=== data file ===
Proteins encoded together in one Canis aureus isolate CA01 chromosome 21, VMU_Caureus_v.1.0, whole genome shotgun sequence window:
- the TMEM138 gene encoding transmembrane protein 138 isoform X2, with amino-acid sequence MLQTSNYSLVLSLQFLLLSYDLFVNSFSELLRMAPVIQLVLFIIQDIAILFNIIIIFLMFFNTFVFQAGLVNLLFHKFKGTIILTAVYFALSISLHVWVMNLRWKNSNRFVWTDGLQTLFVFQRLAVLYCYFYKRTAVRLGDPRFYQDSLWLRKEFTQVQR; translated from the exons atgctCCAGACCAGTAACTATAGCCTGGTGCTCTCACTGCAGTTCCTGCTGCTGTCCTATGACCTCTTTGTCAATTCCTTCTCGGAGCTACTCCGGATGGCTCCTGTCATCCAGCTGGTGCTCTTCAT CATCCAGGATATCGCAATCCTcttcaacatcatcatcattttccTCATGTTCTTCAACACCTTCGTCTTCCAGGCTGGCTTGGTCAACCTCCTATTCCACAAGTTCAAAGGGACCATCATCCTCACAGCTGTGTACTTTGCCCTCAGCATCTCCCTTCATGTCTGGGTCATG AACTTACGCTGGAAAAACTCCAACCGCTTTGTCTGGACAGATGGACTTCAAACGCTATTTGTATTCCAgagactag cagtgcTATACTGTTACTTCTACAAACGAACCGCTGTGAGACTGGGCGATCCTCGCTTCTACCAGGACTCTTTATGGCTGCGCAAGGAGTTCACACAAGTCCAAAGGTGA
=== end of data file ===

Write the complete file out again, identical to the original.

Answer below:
Proteins encoded together in one Canis aureus isolate CA01 chromosome 21, VMU_Caureus_v.1.0, whole genome shotgun sequence window:
- the TMEM138 gene encoding transmembrane protein 138 isoform X2, with amino-acid sequence MLQTSNYSLVLSLQFLLLSYDLFVNSFSELLRMAPVIQLVLFIIQDIAILFNIIIIFLMFFNTFVFQAGLVNLLFHKFKGTIILTAVYFALSISLHVWVMNLRWKNSNRFVWTDGLQTLFVFQRLAVLYCYFYKRTAVRLGDPRFYQDSLWLRKEFTQVQR; translated from the exons atgctCCAGACCAGTAACTATAGCCTGGTGCTCTCACTGCAGTTCCTGCTGCTGTCCTATGACCTCTTTGTCAATTCCTTCTCGGAGCTACTCCGGATGGCTCCTGTCATCCAGCTGGTGCTCTTCAT CATCCAGGATATCGCAATCCTcttcaacatcatcatcattttccTCATGTTCTTCAACACCTTCGTCTTCCAGGCTGGCTTGGTCAACCTCCTATTCCACAAGTTCAAAGGGACCATCATCCTCACAGCTGTGTACTTTGCCCTCAGCATCTCCCTTCATGTCTGGGTCATG AACTTACGCTGGAAAAACTCCAACCGCTTTGTCTGGACAGATGGACTTCAAACGCTATTTGTATTCCAgagactag cagtgcTATACTGTTACTTCTACAAACGAACCGCTGTGAGACTGGGCGATCCTCGCTTCTACCAGGACTCTTTATGGCTGCGCAAGGAGTTCACACAAGTCCAAAGGTGA